Adulate...laud...extol...panegyrize...approbate...encomium. Do you talk that way around your kids? I sure hope so! Kudos to you if you know that all those words mean praise or approval of some kind and additional plaudits (more praise!) if you use that kind of language around your children.
Parents often ask how they can help their children do better on the SAT exam. One of the easiest ways is to use savvy (smart) words around them and encourage the child to use them as well. It's best if you participate yourself, make it fun, and start early; now is a great time too! When starting with younger children you have time to add a word or two each week. For older students who are closer to test-day, add a word or two each day. For all learners, continue to review past words and use them regularly. Using the words fully integrates them into your knowledge base.
This doesn't have to be soporific (sleep-inducing). Make it fun and it's more likely to be done and to stick. Here are some suggested books for making new vocabulary learning a little more entertaining.
500 Key Words for the SAT, and How to Remember Them Forever by Charles Gulotta: This entertaining book is full of fun pictures and quick stories that really help words stick. Many parents and students report that this book has made all the difference in their willingness to study.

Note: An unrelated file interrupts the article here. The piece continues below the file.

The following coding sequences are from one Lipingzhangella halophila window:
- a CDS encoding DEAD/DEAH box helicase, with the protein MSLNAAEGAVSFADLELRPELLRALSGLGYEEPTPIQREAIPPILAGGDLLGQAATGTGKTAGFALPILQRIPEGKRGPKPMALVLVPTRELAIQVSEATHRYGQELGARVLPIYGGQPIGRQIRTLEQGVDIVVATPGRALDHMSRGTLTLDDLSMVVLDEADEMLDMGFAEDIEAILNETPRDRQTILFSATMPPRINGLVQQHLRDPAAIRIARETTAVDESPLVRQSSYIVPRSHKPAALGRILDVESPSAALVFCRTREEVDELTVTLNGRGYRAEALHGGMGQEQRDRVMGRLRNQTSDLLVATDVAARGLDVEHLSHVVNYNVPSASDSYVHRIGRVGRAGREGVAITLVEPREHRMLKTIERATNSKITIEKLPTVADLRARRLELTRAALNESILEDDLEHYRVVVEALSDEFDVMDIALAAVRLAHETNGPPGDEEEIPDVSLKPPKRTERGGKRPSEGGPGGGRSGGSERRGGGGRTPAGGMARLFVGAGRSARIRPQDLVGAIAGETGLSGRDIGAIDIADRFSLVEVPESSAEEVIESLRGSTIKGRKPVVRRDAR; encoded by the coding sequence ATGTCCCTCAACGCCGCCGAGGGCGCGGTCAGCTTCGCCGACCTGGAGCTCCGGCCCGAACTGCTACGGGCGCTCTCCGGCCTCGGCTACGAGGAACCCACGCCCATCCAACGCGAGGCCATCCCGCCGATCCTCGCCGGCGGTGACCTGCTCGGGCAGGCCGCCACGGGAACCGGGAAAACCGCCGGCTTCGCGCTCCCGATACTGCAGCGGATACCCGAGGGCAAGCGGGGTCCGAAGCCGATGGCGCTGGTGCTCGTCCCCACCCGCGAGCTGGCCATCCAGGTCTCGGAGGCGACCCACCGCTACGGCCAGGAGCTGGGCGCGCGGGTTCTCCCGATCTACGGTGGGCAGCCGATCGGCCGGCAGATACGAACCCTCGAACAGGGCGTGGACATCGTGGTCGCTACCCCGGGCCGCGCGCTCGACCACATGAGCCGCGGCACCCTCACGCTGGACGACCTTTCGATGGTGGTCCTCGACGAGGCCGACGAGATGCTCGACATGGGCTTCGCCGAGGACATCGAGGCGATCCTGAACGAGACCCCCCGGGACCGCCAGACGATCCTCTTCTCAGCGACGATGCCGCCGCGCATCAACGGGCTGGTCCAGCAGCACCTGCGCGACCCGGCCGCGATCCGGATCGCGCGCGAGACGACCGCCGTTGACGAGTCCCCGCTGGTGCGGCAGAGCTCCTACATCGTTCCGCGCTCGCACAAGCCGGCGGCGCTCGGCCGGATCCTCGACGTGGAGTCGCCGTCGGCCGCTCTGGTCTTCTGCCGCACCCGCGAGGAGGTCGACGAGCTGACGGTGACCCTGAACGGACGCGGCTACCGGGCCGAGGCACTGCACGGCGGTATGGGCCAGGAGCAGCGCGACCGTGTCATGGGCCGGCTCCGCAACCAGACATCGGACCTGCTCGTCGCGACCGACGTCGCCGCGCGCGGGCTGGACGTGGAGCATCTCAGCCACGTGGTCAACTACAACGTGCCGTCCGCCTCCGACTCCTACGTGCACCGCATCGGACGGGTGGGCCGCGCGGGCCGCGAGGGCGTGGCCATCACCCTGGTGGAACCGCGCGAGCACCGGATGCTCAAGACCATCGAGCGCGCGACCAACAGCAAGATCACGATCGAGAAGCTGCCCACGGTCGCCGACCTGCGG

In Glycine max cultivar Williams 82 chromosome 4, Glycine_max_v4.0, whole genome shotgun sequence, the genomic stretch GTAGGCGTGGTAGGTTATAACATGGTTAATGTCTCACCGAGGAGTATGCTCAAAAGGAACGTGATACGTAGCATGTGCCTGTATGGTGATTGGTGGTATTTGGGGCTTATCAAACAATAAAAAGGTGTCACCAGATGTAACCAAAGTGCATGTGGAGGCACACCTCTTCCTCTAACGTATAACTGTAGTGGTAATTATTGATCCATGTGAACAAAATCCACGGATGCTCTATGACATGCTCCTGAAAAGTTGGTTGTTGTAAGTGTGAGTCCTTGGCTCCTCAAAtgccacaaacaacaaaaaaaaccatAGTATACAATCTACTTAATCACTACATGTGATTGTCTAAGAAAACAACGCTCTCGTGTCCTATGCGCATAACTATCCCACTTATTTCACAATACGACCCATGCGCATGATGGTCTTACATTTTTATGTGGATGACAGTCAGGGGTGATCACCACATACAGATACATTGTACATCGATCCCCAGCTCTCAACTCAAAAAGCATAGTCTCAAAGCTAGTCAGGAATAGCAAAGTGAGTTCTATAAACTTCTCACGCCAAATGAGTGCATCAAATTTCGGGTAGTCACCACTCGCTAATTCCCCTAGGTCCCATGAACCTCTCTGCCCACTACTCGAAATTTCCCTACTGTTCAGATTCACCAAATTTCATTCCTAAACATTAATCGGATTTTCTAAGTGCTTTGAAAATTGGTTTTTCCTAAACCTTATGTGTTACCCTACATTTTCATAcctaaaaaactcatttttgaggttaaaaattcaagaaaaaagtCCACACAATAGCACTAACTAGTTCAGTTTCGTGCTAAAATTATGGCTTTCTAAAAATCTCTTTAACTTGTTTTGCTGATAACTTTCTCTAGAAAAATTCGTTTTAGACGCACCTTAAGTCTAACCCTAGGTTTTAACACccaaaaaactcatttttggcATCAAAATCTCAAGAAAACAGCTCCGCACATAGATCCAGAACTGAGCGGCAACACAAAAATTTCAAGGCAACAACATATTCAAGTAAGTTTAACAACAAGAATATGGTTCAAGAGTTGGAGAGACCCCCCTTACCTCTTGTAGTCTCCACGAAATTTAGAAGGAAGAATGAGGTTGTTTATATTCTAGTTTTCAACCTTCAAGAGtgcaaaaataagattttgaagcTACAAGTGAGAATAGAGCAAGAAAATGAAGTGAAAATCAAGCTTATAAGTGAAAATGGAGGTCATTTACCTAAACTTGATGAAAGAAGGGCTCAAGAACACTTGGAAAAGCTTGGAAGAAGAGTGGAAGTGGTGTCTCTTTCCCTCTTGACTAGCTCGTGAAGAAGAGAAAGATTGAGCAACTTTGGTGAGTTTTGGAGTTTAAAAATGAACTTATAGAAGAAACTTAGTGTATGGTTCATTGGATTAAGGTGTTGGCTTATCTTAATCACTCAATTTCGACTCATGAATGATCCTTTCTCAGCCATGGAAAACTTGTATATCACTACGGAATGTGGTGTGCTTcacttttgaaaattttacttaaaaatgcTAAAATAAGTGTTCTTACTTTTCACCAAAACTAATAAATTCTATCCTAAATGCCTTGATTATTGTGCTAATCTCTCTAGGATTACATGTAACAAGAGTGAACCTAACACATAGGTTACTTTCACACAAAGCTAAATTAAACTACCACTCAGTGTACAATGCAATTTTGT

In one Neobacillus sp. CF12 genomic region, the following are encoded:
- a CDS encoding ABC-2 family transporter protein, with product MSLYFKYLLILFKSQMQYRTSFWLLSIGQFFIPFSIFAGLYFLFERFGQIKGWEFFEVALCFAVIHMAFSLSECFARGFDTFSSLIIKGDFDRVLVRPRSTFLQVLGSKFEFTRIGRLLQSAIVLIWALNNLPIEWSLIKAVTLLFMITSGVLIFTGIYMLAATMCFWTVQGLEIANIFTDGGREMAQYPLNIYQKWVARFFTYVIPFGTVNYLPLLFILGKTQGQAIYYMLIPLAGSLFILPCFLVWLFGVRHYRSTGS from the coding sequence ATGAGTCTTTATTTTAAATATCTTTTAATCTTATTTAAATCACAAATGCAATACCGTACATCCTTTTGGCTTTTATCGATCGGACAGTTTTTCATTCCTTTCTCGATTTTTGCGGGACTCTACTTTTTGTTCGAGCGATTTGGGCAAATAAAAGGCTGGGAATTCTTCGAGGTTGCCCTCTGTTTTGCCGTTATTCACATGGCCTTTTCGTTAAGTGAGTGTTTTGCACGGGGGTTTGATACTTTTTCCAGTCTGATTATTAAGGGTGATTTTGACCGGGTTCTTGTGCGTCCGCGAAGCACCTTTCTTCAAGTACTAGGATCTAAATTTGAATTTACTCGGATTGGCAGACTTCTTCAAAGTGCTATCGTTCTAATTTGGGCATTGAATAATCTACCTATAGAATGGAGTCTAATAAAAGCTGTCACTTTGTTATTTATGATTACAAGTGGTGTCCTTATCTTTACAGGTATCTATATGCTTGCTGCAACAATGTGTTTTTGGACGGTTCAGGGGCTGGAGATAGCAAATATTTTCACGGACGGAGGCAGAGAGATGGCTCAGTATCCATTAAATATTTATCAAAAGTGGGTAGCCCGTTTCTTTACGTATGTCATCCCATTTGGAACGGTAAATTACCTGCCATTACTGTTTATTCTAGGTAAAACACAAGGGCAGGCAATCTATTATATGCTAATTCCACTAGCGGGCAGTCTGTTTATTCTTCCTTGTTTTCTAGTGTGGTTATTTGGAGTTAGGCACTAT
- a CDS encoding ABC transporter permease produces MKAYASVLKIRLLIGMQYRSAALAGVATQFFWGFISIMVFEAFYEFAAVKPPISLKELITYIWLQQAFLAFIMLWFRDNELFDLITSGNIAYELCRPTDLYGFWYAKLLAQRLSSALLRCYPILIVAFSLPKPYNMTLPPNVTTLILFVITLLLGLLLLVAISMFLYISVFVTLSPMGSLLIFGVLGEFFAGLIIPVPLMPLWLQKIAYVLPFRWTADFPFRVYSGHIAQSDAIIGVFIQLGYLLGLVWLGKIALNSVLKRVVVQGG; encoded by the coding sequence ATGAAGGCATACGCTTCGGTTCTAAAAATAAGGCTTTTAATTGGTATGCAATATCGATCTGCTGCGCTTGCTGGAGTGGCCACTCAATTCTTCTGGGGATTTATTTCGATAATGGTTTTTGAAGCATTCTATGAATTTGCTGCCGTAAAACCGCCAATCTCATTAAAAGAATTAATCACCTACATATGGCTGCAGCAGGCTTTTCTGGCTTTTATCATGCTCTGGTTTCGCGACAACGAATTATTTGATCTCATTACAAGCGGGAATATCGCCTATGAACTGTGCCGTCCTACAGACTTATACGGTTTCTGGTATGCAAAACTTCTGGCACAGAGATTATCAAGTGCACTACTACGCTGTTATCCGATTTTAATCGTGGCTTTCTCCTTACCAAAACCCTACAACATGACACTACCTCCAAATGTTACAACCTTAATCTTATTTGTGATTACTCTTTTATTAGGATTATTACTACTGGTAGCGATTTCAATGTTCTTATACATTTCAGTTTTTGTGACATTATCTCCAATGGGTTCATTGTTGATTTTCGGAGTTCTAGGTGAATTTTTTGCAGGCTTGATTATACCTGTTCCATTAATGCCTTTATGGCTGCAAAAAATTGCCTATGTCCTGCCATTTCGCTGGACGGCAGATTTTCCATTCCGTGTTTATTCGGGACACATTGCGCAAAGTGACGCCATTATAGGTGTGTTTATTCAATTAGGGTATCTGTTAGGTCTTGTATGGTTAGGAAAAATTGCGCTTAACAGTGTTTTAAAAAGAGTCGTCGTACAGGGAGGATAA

Vocabulary Cartoons: SAT Word Power by by Sam Burchers: Another fun way to learn new words, this book has the additional benefit of activities to practice using the words.
The preceding two books really make it fun to learn new words, but our experience has shown that an alphabetical list is a tough way to learn words. Excoriate, exculpate, exemplify, extoll, extrapolate. Try holding on to all of those and their definitions for more than a few days! There are several books available that group the words for you in a way that will help you learn more words, more quickly. We suggest a combined approach. Use the following books to get a list of grouped words and then use the fun books above to really master the words.
Hot Words for the SAT by Linda Carnevale: Packed with 37 lessons, a variety of activities, and memory tips, this manual is very useful for improving vocabulary. A new edition of this book comes out this summer with lessons geared towards helping with the ACT.
McGraw-Hill's 400 Essential SAT Words by Denise Pivarnik-Nova: The lists in this book are a little longer, combining two sides of a concept. Make it easier by only doing one side at a time. A variety of exercises are included which help reinforce the words.
Gruber's SAT Word Master: A positive aspect of this book is the section on prefixes, suffixes, and roots. If you learn well this way, then Gruber's is a great option. Beware though this type of breaking up of words does not always work. Consider "receive" and you'll see what we mean. The prefix re- would leave ceive as the remaining part. Not really helpful. Activities are included with this book.
Obviously with the number of words in the English language, no book will have every word that will be on the SAT test that you take. However, knowing more words will help your score. Sometimes it comes down to knowing four of the answer choices are wrong and picking a word you don't know or have never seen before (which is the correct answer) simply because it's not one of the choices you know to be wrong!
Whatever you choose to do to prepare, we hope your vocabulary becomes prolific and your score becomes prodigious!